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Movie Night: 1920

Movie Night: 1920

October 1920. Washington, D.C. "Lust's Regent." Theater impresario Sidney Lust's 18th Street cinema decorated for Halloween with an array of eye-catching movie posters. National Photo Co. glass negative. View full size.


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More Film Information

Both "Jimmy The Soldier Boy" & "Little Red Riding Hood" (A Doll Comedy) were produced in 1917 by the Peter Pan Film Company. Milburn Moranti, the star of the film "Guilty," real last name was Morante. He has film credits under both names. His last credits were for TV shows and films in the early 1950's.

War tax

I looked this one up - the War Tax Act of 1917 was in effect a new tax code for the United States that, in addition to greatly increasing federal income tax rates, introduced taxation on newer technologies such as telephone communication and motion pictures, among other things. Although the tax on movie tickets wasn't supporting the war effort in 1920, obviously, "war tax" was still used in common parlance. This particular tax was one cent on each ten cents or fraction thereof on admission charges. (Interestingly, producers of motion pictures were also taxed at a rate of 1/4 to 1/2 cent per foot of film.)

Gone and forgotten

Regent was at 2021 18th Street NW at the bottom of today's Adams Morgan. The site is now a wonderful gas station/vacant lot. Theater operated for only about 10 years. This photo appeared in the Washington Times, October 31, 1920, p. 24.


His Picture in the Paper: 13 Feb '16
Hells Hinges: 5 Mar '16
Maid Mad: 3 Sept '16
The Pawn Shop: 2 Oct '16
Jimmy the Soldier Boy: 2 Aug '17 (unable to find any info)
Sinners: 5 Mar '20
Excuse my Dust: 21 Mar '20
Hairpins: 1 Aug '20
39 East: 1? September '20 (now considered lost)
Guilty! (can't find any info), Im sure somebody will ( Dave!)

Prizma 'a master production in natural color'

The Prizma Color system was a technique of color motion picture photography, invented in 1913 by William Van Doren Kelley and Charles Raleigh.

I cant make out what film it is but judging by the poster (the storks) it may well be 'In Nippon' presumably a film about Japan, showing off the colour technique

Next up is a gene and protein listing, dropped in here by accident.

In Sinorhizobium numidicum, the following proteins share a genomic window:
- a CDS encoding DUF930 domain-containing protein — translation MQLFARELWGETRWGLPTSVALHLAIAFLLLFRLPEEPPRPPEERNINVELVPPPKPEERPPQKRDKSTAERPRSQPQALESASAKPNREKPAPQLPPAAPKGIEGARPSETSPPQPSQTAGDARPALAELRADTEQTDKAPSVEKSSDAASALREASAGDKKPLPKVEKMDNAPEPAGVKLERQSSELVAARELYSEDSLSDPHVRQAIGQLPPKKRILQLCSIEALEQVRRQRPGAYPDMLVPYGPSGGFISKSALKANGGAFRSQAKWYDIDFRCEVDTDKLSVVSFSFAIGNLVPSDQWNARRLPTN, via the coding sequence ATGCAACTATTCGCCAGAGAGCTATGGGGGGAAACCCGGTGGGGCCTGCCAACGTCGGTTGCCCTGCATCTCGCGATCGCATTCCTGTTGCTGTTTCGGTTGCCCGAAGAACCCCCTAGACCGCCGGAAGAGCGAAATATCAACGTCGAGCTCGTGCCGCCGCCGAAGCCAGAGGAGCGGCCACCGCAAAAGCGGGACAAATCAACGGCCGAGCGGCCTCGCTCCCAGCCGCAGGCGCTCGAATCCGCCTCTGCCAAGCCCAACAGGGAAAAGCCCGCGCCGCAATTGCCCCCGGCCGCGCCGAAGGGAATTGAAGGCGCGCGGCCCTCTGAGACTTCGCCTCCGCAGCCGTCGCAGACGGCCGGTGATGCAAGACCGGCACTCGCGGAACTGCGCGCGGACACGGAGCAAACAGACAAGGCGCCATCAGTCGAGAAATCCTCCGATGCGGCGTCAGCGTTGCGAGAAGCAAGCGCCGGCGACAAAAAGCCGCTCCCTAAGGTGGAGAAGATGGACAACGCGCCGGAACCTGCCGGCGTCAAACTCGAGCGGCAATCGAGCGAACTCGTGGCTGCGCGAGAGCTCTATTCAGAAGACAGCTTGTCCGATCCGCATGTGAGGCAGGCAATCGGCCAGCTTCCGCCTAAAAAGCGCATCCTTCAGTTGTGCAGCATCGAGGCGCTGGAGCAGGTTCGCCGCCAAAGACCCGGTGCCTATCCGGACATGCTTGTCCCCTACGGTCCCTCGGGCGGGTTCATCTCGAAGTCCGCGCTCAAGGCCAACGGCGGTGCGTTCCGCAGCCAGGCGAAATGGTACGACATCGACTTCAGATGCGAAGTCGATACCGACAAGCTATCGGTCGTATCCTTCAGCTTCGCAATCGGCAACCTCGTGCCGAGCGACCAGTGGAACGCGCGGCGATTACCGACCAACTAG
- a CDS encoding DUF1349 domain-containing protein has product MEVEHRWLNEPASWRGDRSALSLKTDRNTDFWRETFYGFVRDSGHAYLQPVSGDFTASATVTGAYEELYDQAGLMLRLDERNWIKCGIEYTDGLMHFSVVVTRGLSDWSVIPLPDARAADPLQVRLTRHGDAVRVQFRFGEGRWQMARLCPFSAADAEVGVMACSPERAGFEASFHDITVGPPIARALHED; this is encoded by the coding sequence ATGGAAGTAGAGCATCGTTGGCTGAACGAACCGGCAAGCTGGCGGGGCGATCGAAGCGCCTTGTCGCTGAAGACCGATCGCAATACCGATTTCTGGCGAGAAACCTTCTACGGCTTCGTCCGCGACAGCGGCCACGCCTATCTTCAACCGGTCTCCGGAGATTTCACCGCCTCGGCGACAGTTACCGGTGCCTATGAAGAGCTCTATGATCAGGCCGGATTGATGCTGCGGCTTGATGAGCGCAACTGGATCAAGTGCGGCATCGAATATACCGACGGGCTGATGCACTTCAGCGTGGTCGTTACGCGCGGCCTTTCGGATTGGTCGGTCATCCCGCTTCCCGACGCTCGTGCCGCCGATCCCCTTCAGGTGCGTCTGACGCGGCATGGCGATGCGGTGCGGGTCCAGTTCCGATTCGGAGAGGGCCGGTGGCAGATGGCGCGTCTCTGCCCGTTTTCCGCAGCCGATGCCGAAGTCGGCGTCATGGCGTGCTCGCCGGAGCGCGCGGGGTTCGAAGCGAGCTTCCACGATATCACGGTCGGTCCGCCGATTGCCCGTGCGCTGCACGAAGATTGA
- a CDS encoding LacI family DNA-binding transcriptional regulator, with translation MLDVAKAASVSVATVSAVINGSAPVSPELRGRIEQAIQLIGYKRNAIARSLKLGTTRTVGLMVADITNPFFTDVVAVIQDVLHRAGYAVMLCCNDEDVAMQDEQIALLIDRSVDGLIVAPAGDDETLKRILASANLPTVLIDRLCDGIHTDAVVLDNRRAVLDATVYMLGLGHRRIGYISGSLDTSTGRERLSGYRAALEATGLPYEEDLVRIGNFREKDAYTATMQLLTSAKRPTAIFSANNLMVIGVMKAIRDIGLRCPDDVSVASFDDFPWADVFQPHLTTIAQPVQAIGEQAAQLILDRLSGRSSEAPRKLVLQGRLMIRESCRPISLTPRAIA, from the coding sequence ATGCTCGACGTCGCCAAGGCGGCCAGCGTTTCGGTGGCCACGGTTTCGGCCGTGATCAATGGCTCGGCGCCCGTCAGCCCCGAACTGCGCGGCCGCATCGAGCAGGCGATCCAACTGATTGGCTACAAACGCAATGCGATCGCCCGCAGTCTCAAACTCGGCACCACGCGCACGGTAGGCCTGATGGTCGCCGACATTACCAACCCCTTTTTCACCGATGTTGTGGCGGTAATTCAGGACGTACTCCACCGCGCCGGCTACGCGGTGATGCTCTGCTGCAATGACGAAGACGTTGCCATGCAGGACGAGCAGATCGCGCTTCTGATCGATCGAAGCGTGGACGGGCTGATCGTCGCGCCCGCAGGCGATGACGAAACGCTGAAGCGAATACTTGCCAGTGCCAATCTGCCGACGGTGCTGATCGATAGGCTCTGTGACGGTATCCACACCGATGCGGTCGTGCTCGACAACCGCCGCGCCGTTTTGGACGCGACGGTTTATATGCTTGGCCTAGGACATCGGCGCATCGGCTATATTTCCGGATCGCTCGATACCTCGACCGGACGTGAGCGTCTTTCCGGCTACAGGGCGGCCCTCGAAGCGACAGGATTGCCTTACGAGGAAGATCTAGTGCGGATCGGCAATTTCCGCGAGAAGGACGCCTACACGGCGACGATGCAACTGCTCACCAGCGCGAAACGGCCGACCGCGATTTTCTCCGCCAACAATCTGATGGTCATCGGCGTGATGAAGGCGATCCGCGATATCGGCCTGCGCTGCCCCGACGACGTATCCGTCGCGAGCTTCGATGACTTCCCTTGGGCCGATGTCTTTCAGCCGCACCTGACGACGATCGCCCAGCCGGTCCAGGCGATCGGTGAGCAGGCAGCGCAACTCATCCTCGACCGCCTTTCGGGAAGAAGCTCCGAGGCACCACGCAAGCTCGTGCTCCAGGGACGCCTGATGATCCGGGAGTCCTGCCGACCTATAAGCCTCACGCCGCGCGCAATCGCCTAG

What day is To-Day

The coming attractions list shows for Friday, Saturday, Sunday, Monday, and To-Day. That leaves Tuesday, Wednesday and Thursday as candidates for To-Day. Perhaps it was all three and the triple feature was used as a draw to attract the mid-week crowd. Since the "Special Big Show" was set for Friday, October 29, this photo was presumably taken during the October 26-28 time span.

His picture in the papers

The only movie mentioned here without a picture is 1918 Douglas Fairbank's "His picture in the papers". So here is the picture.

Discerning a time reference

If I didn't know better, I'd say this photo was taken on Christmas Eve.

re: Reruns

Hell's Hinges was also four years old at this point. For a change, I can actually watch some of the films seen advertised; I have that one plus the Chaplin in my collection.

All this for 20 cents

You could buy an adult ticket for 20 cents (18 cents plus tax) or a children's ticket for 17 cents. A true bargain!

And the Charlie Chaplin short is a two-reeler!


The Chaplin movie "The Pawnshop" was advertised as an offering by Chaplin Classics. It was four years old at the time of this photo, apparently. A re-run, already!

Wow, the films cycled rapidly! I had no idea, but it makes sense. Without TV's competition, a movie impresario could fill the house every night with a different program.

War Tax on Theater Tickets

I guess the arts supported WW I


When did they stop hyphenating "to-day?"

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